As the Asian Development Bank (ADB) 45th Governors’ meeting takes place in Manila, a Philippine-based NGO raised a howl over the bank’s push for more public-private partnerships (PPPs), saying such policy thrust would only allow private sector to profit from critical services while letting the people shoulder the risks.
Ecumenical Institute for Labor Education and Research, Inc. (EILER) said experience with PPP shows that the private sector has reaped multi-billion gains even as the quality of service has deteriorated, proving that it is not really different from privatization.
Recently, the ADB has dubbed PPP as the solution to the region’s critical problems, including the water crisis, and called on governments to pursue more PPP projects. ADB president Haruhiko Kuroda also told reporters at the Governors’ meet that PPP is good “in mobilizing the private sector.”
“The ADB is living up to its tag of being the ‘anti-development bank’ by actively goading governments to pursue PPPs, which only place premium on private sector profits while grossly disregarding the people’s access to quality and affordable services,” said EILER executive director Anna Leah Escresa.
EILER described PPPs as “black hole of people’s funds since these projects suck public finance, particularly in the form of subsidies and fiscal guarantees, and impose onerous rates on consumers.”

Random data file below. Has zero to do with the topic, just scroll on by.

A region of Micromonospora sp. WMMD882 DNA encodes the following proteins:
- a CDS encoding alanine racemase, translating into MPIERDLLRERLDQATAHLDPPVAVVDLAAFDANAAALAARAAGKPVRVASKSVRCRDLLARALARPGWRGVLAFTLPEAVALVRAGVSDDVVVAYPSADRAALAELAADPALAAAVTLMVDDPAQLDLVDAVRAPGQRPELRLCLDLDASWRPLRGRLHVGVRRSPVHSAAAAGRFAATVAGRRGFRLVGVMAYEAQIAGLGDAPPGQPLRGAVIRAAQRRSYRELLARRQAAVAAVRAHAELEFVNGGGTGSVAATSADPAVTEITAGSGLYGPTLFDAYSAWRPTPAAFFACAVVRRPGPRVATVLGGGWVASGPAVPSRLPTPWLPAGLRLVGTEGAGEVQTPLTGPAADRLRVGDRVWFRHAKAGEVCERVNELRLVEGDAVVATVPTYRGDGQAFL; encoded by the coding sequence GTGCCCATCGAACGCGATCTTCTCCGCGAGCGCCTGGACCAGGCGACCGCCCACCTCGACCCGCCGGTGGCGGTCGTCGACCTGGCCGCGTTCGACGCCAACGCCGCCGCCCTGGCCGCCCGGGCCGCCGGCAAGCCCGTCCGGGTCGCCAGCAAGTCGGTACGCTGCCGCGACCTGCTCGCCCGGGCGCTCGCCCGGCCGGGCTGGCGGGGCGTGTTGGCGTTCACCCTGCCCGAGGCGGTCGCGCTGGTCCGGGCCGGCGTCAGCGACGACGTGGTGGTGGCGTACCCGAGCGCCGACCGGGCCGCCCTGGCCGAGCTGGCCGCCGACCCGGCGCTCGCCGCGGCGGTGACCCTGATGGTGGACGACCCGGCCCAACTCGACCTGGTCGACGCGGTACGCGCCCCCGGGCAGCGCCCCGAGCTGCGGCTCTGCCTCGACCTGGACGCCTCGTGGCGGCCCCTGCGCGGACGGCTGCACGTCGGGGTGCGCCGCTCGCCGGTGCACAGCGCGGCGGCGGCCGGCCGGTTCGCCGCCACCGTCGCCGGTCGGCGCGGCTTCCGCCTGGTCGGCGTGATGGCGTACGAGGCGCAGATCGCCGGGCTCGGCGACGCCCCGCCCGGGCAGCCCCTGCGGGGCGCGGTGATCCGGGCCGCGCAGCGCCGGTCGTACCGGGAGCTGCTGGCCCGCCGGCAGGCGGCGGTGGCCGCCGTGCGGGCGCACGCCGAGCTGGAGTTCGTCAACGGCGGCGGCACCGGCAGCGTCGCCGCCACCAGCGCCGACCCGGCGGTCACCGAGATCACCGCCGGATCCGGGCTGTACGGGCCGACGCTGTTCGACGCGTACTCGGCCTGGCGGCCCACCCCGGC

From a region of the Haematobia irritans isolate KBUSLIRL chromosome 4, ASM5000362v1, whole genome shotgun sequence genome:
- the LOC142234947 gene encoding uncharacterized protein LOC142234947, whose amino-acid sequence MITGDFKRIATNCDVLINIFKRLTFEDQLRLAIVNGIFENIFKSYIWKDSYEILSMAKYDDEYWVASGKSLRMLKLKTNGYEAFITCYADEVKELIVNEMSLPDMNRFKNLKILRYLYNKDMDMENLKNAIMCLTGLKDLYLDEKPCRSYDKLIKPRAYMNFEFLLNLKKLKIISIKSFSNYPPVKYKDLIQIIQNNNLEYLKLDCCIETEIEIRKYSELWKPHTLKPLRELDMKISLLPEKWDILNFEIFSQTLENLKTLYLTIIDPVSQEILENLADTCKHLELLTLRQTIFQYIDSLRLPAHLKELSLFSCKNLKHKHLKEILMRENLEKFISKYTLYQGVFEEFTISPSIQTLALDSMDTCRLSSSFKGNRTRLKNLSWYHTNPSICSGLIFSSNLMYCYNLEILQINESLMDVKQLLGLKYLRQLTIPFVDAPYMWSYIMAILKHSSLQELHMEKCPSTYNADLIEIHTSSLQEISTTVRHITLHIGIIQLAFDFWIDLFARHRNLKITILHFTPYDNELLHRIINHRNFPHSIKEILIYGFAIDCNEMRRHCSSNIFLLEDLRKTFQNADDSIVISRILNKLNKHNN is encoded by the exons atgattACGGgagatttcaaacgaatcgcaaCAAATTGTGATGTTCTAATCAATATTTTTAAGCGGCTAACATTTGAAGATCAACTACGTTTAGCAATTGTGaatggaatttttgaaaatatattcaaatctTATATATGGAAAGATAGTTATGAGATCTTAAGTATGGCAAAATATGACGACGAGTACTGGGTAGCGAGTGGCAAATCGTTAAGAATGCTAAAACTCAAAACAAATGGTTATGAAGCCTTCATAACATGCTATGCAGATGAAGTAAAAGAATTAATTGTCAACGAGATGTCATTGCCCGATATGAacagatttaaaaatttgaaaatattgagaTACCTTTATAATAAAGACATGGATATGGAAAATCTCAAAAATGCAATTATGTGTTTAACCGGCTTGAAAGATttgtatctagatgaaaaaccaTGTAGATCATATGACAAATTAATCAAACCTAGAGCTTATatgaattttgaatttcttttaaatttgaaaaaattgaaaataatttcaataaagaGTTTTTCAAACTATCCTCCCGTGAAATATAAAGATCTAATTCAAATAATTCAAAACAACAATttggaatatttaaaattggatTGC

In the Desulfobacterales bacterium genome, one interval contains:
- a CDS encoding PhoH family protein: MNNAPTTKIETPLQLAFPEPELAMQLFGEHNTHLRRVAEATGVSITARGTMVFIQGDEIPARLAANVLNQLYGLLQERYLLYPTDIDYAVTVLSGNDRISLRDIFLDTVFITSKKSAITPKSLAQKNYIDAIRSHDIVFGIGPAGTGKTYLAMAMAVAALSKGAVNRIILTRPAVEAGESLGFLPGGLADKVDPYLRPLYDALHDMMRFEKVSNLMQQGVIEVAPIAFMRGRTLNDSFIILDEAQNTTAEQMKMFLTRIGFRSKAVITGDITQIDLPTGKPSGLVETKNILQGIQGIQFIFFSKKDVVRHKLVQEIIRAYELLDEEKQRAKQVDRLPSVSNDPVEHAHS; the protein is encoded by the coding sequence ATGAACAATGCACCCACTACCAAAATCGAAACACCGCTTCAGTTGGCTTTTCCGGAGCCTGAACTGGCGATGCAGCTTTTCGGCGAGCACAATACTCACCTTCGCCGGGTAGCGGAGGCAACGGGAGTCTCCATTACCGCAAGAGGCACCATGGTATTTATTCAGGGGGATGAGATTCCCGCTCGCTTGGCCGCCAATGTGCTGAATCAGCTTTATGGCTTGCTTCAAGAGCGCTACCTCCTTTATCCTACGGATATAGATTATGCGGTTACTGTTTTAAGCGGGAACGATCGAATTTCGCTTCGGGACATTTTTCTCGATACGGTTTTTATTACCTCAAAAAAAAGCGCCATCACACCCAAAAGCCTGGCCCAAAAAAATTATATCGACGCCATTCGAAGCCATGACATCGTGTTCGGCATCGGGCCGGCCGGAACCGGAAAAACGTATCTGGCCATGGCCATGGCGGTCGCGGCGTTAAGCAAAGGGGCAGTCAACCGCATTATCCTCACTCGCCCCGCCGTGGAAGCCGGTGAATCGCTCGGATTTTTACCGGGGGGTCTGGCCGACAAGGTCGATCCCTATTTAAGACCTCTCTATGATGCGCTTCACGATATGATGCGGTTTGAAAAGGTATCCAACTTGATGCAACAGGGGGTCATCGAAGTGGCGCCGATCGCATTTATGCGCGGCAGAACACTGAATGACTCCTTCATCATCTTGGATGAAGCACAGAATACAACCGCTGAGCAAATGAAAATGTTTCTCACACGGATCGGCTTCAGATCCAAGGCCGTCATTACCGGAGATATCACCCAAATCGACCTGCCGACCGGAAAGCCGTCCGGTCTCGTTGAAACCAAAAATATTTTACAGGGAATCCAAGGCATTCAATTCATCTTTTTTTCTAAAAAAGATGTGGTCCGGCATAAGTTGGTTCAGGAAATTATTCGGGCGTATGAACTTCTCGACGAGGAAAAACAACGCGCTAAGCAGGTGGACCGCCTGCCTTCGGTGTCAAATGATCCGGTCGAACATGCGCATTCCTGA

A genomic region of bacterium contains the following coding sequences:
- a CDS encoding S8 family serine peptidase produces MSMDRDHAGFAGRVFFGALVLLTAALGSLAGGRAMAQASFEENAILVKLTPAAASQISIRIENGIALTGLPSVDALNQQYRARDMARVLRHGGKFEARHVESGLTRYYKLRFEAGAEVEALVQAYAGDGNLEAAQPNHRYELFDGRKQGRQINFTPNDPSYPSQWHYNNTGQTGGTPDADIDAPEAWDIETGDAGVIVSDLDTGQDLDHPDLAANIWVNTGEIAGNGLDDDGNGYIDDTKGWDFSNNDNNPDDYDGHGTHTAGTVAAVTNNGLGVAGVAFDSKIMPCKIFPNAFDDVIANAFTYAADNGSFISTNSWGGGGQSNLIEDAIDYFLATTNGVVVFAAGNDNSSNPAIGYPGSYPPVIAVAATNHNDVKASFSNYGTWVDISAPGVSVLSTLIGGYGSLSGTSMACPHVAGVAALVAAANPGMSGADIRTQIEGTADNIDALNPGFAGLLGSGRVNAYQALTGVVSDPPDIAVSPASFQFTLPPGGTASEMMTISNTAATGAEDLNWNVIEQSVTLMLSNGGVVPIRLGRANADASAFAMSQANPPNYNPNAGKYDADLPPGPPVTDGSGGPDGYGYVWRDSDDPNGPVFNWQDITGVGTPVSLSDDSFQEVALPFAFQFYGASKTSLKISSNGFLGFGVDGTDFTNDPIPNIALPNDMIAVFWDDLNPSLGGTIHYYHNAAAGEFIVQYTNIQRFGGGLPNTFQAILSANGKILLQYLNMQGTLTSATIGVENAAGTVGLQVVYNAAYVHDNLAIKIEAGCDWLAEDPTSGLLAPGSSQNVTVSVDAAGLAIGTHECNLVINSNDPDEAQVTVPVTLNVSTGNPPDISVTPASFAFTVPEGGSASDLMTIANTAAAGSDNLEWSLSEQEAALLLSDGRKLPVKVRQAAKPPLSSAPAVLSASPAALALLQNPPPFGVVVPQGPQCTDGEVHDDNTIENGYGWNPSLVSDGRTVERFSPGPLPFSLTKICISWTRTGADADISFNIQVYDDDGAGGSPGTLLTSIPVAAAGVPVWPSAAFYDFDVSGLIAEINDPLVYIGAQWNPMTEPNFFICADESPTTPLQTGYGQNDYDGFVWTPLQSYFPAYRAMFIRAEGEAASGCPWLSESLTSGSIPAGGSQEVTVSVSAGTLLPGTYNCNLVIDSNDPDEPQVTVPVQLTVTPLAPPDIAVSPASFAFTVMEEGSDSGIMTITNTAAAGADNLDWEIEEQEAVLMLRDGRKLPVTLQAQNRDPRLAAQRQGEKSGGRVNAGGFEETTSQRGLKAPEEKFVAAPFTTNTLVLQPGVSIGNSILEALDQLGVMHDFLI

Escresa said that based on ADB’s estimates, private sector profits in privatization and PPPs in developing countries reached $400 billion from 1990 to 2003. On the other hand, developing countries still face the same woes on infrastructure, education, water and power services even as the poor continue to finance the repair and improvement of these services.
“Decades of privatization and PPPs have only left the Asia’s poor struggling with problems on access to water, power, and other basic social services which governments should supposedly provide. Meanwhile, the private sector has already reaped more than what it invested in these projects,” said Escresa.
“A classic example is the Metropolitan Waterworks and Sewerage System (MWSS), which was put under PPP in 1997 through concession agreements. Since then, private concessionaires jacked up water rates supposedly to recoup the $158.14 million concession fee that they paid to the government, even as service interruptions frequently hound customers. Add to that the subsidies which the government paid to private foreign firms operating the water utilities,” Escresa added.
“The ADB has consistently promoted such private-sector led paradigm for service delivery while weakening the government’s role to ensure and regulate such services. Based on experience, such paradigm has resulted to disastrous consequences. What Asia’ poor need is a people-centered development,” Escresa said
Escresa also noted that PPPs can only generate low-quality, low-income and short-term jobs that cannot really address the deteriorating job situation in many developing countries, particularly in Asia.
“PPP merely offers palliative and short-term fix to the worsening unemployment across the Asia-Pacific region. After the projects’ completion, workers are thrown out into joblessness,” she said.